Miracle at Bahrain

How Romain Grosjean survived

Peter Stevens was consultant designer for interior, exterior, upper-surface aerodynamics, and homologation on the 1999 Le Mans-winning BMW LM99 sports prototype. Peter worked with Prodrive as a consultant on presentation, design, and aerodynamics. He was responsible for aerodynamics and exterior design for the rally series-winning Subaru Impreza WRCs. He worked as a consultant for Toyota on their GT1 Le Mans project where he was responsible for the cockpit ergonomics and road car design and homologation. He also worked on the Panoz World Sportscar Championship and the McLaren F1 cars run by the David Price Racing championship-winning GT1 team. Peter project managed the record-breaking MG ZT-T estate car’s 226.509 mph run at Bonneville in 2003.

For anyone who has been in motor sport, whether as a driver, designer, engineer, or team member, the crash that so nearly took the life of French Formula 1 driver Romain Grosjean was stunning and then terrifying to witness. That he survived the destruction of his car and its immediate eruption into flames is an indicator of how standards and regulations introduced over the last twenty years have improved race drivers’ security.

Fire has always been the most alarming aspect of any automobile accident. Yes, the forces that the human body is subjected to in a crash can be injurious or even fatal, but there is something deep-seated and primitive about our fear of being trapped in a fire. That is truly frightening.

Track workers approach the car from behind the barrier, the detached rear of the car is on the right. Photo: XPB.

It was not so long ago that fatalities at all levels of motor sport were too commonplace to be acceptable to any of us now, but back then it was considered “part of the game.” Driving very fast in a slim projectile with 20 gallons of highly volatile fuel around you, sometimes a fuel that you could not even see was burning, was seen as “an acceptable risk.” It is probably live television broadcasting of motor races, with images of the ghastliness of major racing accidents, that prompted the various regulating bodies to take driver safety seriously.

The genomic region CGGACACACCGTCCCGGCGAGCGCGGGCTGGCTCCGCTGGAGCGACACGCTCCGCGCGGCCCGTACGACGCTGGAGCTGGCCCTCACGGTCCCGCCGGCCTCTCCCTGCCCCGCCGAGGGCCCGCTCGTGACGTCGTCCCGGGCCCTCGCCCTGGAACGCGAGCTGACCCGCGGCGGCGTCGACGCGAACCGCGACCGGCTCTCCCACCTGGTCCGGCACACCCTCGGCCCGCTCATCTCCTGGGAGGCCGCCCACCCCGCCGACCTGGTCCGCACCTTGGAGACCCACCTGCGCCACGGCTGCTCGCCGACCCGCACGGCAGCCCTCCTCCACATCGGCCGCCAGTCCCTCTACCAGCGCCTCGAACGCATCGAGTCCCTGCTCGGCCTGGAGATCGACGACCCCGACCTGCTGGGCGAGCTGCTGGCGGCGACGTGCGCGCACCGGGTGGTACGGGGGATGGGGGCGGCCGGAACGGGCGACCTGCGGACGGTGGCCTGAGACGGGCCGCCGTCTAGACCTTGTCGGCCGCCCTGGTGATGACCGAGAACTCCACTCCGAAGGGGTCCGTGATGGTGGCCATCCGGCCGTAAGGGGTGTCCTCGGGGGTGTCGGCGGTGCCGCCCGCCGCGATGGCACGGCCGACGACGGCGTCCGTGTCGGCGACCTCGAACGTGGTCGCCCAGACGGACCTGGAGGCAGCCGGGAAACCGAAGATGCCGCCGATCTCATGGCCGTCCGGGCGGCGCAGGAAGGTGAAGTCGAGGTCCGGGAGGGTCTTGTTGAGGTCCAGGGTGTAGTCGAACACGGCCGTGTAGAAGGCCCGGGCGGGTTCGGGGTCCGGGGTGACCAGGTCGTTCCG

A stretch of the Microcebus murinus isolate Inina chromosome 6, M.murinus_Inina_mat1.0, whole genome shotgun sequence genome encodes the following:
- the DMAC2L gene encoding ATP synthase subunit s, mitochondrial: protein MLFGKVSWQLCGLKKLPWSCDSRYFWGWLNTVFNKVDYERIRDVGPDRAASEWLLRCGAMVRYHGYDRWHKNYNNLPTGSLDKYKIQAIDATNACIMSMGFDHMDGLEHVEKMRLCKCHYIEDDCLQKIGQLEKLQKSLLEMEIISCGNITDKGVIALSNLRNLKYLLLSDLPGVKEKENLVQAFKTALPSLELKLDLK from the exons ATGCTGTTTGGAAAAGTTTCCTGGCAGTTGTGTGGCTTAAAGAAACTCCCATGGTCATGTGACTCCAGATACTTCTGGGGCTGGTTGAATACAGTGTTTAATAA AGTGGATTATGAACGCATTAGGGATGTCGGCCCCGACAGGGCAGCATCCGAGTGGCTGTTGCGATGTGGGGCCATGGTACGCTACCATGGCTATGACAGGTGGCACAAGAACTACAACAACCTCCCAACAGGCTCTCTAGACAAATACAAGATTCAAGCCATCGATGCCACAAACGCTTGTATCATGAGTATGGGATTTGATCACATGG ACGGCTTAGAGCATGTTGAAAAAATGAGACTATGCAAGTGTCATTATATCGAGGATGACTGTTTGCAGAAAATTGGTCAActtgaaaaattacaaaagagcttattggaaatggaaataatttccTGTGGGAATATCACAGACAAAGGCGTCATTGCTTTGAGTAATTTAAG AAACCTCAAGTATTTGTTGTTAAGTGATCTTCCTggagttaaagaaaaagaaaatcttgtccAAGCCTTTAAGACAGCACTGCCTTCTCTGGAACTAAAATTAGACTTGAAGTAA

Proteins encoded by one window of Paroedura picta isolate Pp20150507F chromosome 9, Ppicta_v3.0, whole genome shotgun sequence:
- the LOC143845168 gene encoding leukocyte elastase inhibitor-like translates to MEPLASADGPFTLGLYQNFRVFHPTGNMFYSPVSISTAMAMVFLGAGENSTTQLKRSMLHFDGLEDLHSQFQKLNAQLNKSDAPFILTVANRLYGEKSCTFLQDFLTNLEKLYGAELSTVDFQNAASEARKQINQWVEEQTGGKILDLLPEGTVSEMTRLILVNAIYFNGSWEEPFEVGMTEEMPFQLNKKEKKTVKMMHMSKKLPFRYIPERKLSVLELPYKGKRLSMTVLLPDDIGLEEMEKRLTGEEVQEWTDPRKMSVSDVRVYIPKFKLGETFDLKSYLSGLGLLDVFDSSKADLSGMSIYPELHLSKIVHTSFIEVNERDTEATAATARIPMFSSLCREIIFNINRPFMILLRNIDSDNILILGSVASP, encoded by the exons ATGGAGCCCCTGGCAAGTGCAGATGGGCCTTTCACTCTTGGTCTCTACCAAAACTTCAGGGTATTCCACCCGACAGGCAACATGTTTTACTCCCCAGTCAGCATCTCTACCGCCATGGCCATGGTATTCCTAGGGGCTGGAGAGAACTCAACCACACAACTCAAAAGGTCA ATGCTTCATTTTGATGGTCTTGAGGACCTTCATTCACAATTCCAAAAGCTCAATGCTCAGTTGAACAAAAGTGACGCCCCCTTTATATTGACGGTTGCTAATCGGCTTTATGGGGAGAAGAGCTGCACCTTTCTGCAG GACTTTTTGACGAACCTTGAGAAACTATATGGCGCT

To analyze the American Haas team driver Grosjean’s accident, we are faced with a startlingly rapid set of evolving dynamic issues. The accident happened midway through the first lap of the Bahrain Grand Prix at the Sakhir Circuit. All the cars would have carried a full fuel load for the entire race, usually 105 kg, which equates to around 100 liters (something like 25 U.S. gallons – this all sounds a bit vague but the rules specify weight to stop “super-cooling” the fuel as a way of getting more into the tank!). There was the usual jostling for track position in the first two corners and into the following turn three kink. In the mid-field, Kimi Räikkönen was elbowed off the track to the left whilst there were quite a few drivers almost tripping over each other ahead of Grosjean. He had started from a lowly nineteenth place in a grid of twenty cars; usually the farther back down the field you are at the start the more drama there is. I suspect that not knowing where Räikkönen’s spin was going resulted in his returning onto the left of the track, and seeing potential chaos ahead, Grosjean jinked to the right. Alpha Tauri driver Daniil Kvyat was almost certainly in the Haas driver’s blind spot on his right. Grosjean’s right rear tire tagged the left front of Kvyat and the car speared off to the right, hitting the three-layer Armco barrier at an angle at what is believed to be more than 130 mph. The car appeared to almost immediately explode into a ball of fire, but analysis of the TV footage and later photographs indicates that the nose of the car passed between the two lower layers of the barrier. The entire driver’s safety cell then opened up the gap in the guard rails until even the Halo protective structure caused the rails to separate further. The G-forces resulting from this impact with the guard rails are quoted as being more than 50G. This sudden violent stop by the front of the car tore the heavier rear of the car away from the safety cell structure; a 400 kg element of the car would have to dissipate its energy somehow. Having pulled the car round through more than 150 degrees, this weight broke the engine mounting bolts, ripped off the rear of the fuel cell enclosure, and seemingly split the energy recovery system battery in two. One half of the battery appeared to be still attached to the driver’s safety cell, the other half to the power train in the rear of the car. The front half of the car, containing both the fuel cell and the smaller fuel collector tank, instantly erupted in flame. By great good fortune, Grosjean remained conscious despite the very high impact loading and was able to assess his situation, whether instinctively or rationally we don’t know. He unfastened his five-point safety harness and climbed through the Halo protective structure. Still engulfed in flames he then climbed over the twisted barrier and jumped into the arms of F1’s medical delegate Doctor Ian Roberts. Roberts and medical car driver Alan Van de Merwe (both wearing fire suits) always follow the cars round the first lap and so were just a few seconds behind the field when the crash occurred and were thus almost the first to arrive on the scene. Great praise must be given to the track worker who immediately rushed across the track with a hand-held fire extinguisher to fight the flames, Roberts helpfully directing the man where he should point the extinguisher before guiding Grosjean, who remarkably was able to walk, to the medical car. And here the story takes on an even more remarkable turn. Grosjean suffered only minor burns to his hands, and when he later sent a video tweet from his hospital bed he was calm, smiling, and positive.